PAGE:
Another theme crucial to the film is that of diasporic experience. Fascinatingly, the film treats life in 60s Pakistan as part of the Indian diaspora, as much as it treats life in 80s Canada as part of the Pakistani diaspora. It is unafraid to acknowledge the reality of the effects of the Partition during scenes set in Pakistan, and in doing so treats the country not as a homeland but rather somewhere that is still growing into a fully realised nation. This framing makes the similarities between Azra and Mariam much more dynamic and interesting, even if the distance between them is still keenly felt. 

Part of the reason that this distance remains felt, even by the end of the film, is because the film is uninterested in conclusions. These are just snapshots of the womens’ lives—there are no clear answers to reconciliation, but there is unity, even if just for a moment, in their shared grief. This slice-of-life naturalistic storytelling may frustrate some, but it’s emblematic of the whole film: a gentle, compassionate peek into generational differences, and the things that never change.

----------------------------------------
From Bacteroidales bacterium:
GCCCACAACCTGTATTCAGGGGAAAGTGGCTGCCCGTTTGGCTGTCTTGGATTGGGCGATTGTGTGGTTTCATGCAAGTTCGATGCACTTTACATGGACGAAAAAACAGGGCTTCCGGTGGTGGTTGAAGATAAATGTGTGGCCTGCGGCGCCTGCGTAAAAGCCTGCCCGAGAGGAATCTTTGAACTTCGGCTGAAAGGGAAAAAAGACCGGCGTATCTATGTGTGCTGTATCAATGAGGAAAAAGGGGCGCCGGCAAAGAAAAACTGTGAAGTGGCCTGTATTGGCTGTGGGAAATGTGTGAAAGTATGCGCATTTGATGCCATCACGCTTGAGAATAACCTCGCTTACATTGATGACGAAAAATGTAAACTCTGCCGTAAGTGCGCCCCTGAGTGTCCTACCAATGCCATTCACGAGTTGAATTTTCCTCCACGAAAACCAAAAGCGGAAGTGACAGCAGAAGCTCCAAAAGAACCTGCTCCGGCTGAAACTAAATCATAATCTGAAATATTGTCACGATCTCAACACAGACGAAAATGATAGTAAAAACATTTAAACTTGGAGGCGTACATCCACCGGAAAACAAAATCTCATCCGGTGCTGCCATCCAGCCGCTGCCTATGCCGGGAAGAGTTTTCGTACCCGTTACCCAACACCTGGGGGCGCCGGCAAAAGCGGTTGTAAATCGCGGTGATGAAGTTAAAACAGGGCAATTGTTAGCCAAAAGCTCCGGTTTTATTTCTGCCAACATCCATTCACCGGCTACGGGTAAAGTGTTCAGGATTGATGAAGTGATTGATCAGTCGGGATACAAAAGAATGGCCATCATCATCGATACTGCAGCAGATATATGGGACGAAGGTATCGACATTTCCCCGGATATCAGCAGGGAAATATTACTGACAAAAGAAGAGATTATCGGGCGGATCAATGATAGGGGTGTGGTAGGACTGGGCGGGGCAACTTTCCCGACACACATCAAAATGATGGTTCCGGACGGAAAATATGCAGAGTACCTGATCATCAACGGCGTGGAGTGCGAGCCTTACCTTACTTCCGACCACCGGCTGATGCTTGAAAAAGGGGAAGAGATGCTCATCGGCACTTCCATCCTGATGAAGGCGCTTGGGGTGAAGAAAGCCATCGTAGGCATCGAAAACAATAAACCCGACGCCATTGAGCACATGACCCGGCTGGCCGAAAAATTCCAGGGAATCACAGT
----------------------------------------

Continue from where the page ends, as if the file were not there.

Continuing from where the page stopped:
The Verdict

Fawzia Mirza’s debut feature is an empathetic look at the lives of women in the Indian diaspora, and encourages viewers to bridge the distance between generations by recognising the common human experience that binds us. Strong central performances and location shooting make this an easy and enjoyable watch, even if the pacing can be off putting. This is one for the daughters, helping them to reflect on their own relationships with their mothers.

Words by Rehana Nurmahi